HUNTING WHITE ELEPHANTS / CAÇANDO ELEFANTES BRANCOS

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28 December 2013

Trigger Finger

For those not following Brazilian football, you might want to keep it that way. Here is the inglorious tale from the end of the 2013 Brazilian championship. Portuguesa, a small team from São Paulo, used the substitute Heverton with thirteen minutes remaining in the last game of the year. Heverton had not completed a two game suspension but the CBF (Brazilian football confederation) had not made this explicit to Portuguesa. Earlier in the year, the CBF had signed a huge sponsorship deal with Unimed, one of Brazil´s biggest private health insurance providers.

The rules of the CBF state that the use of an ineligible player in a game will result in the loss of points won in that game in addition to another three point deduction. Portuguesa´s case (as well as that of Flamengo which had shown their usual alacrity in management and fielded an ineligible player), went before a special sports tribunal which operates outside of any other Brazilian legal framework. In the first vote, Portuguesa lost their bid to keep their four points, arguing that according to FIFA rules the point deduction could be taken next year, that the player in question wasn´t good enough to alter the outcome of the game, and that it was the last thirteen minutes of the last game of the year so the letter of the law shouldn´t apply. The rub here is that the loss of four points relegates Portuguesa to the second division and implies the loss of millions in television revenues. This is no joke for a small club. The second rub is that with the loss of four points, Fluminense will not be relegated and will stay in the first division. It was sad to see the Fluminense fans celebrating in their legal victory what they couldn´t get on the somewhat more level field of play.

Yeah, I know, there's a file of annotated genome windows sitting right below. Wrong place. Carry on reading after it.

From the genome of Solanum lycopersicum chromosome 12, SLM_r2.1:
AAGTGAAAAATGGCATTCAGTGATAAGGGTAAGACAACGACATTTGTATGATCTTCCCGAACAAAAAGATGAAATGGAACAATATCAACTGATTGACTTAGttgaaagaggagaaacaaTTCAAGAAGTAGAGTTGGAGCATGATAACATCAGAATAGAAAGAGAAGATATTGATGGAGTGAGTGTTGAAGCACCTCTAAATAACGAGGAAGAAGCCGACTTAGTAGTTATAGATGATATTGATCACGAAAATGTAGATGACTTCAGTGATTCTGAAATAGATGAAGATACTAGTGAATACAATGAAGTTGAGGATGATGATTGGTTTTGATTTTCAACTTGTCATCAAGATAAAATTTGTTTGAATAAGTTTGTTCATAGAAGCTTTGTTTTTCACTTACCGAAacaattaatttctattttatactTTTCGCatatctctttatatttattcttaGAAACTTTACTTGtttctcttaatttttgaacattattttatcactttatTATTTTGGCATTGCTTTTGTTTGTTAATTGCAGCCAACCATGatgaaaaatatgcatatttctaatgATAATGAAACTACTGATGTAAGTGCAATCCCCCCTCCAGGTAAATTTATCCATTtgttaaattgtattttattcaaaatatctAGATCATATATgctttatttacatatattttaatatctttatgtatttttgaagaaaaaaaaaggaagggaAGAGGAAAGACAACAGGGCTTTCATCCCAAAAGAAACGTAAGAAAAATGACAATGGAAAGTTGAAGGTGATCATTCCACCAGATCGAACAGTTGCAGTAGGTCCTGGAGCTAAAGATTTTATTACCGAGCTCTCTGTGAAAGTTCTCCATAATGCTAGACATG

The Portuguesa case was then taken to a second round of voting in an appeals tribunal that few had ever heard of. The CBF, as the organizing institution of the charade, was able to nominate multiple members of the tribunal.  In this second round, Portuguesa lost 15-0 (as did Flamengo). The unanimous ruling by a body internal to the organizers of the competition have determined that Fluminense, 2012 champions, will be saved from relegation by a parallel sporting justice system that has nothing to do with justice and everything about keeping the big fish in small ponds. The CBF pays the salaries of those on the tribunal. Fluminense is paid by Unimed as are their lawyers. Unimed pays the CBF. See any conflicts of interest?